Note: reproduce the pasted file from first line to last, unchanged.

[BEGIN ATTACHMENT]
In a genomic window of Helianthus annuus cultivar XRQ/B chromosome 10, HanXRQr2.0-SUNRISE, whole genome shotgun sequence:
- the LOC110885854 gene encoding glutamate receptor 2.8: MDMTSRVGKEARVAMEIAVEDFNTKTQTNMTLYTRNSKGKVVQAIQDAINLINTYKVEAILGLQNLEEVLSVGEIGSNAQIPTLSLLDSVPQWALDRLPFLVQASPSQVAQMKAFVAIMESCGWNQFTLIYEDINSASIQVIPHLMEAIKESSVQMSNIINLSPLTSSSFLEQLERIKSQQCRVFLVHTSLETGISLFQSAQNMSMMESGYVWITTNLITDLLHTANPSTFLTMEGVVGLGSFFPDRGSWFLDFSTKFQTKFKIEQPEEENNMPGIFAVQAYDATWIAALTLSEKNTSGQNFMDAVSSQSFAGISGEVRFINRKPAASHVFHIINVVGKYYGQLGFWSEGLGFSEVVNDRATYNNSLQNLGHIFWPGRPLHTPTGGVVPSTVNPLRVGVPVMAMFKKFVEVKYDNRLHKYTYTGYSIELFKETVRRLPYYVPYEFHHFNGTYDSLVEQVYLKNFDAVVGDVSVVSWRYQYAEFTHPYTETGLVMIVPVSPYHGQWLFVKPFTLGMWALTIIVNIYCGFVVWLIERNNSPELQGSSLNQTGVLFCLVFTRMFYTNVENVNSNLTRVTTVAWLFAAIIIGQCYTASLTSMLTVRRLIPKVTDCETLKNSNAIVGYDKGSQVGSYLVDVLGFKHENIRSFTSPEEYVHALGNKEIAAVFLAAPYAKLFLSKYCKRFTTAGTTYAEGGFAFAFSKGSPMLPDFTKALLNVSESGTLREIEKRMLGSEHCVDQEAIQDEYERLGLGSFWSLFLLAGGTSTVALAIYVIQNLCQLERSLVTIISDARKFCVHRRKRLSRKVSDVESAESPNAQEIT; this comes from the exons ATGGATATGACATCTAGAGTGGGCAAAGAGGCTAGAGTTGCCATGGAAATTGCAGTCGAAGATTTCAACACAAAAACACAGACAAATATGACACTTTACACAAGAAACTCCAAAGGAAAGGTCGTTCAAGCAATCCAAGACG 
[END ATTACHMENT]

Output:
In a genomic window of Helianthus annuus cultivar XRQ/B chromosome 10, HanXRQr2.0-SUNRISE, whole genome shotgun sequence:
- the LOC110885854 gene encoding glutamate receptor 2.8: MDMTSRVGKEARVAMEIAVEDFNTKTQTNMTLYTRNSKGKVVQAIQDAINLINTYKVEAILGLQNLEEVLSVGEIGSNAQIPTLSLLDSVPQWALDRLPFLVQASPSQVAQMKAFVAIMESCGWNQFTLIYEDINSASIQVIPHLMEAIKESSVQMSNIINLSPLTSSSFLEQLERIKSQQCRVFLVHTSLETGISLFQSAQNMSMMESGYVWITTNLITDLLHTANPSTFLTMEGVVGLGSFFPDRGSWFLDFSTKFQTKFKIEQPEEENNMPGIFAVQAYDATWIAALTLSEKNTSGQNFMDAVSSQSFAGISGEVRFINRKPAASHVFHIINVVGKYYGQLGFWSEGLGFSEVVNDRATYNNSLQNLGHIFWPGRPLHTPTGGVVPSTVNPLRVGVPVMAMFKKFVEVKYDNRLHKYTYTGYSIELFKETVRRLPYYVPYEFHHFNGTYDSLVEQVYLKNFDAVVGDVSVVSWRYQYAEFTHPYTETGLVMIVPVSPYHGQWLFVKPFTLGMWALTIIVNIYCGFVVWLIERNNSPELQGSSLNQTGVLFCLVFTRMFYTNVENVNSNLTRVTTVAWLFAAIIIGQCYTASLTSMLTVRRLIPKVTDCETLKNSNAIVGYDKGSQVGSYLVDVLGFKHENIRSFTSPEEYVHALGNKEIAAVFLAAPYAKLFLSKYCKRFTTAGTTYAEGGFAFAFSKGSPMLPDFTKALLNVSESGTLREIEKRMLGSEHCVDQEAIQDEYERLGLGSFWSLFLLAGGTSTVALAIYVIQNLCQLERSLVTIISDARKFCVHRRKRLSRKVSDVESAESPNAQEIT; this comes from the exons ATGGATATGACATCTAGAGTGGGCAAAGAGGCTAGAGTTGCCATGGAAATTGCAGTCGAAGATTTCAACACAAAAACACAGACAAATATGACACTTTACACAAGAAACTCCAAAGGAAAGGTCGTTCAAGCAATCCAAGACG 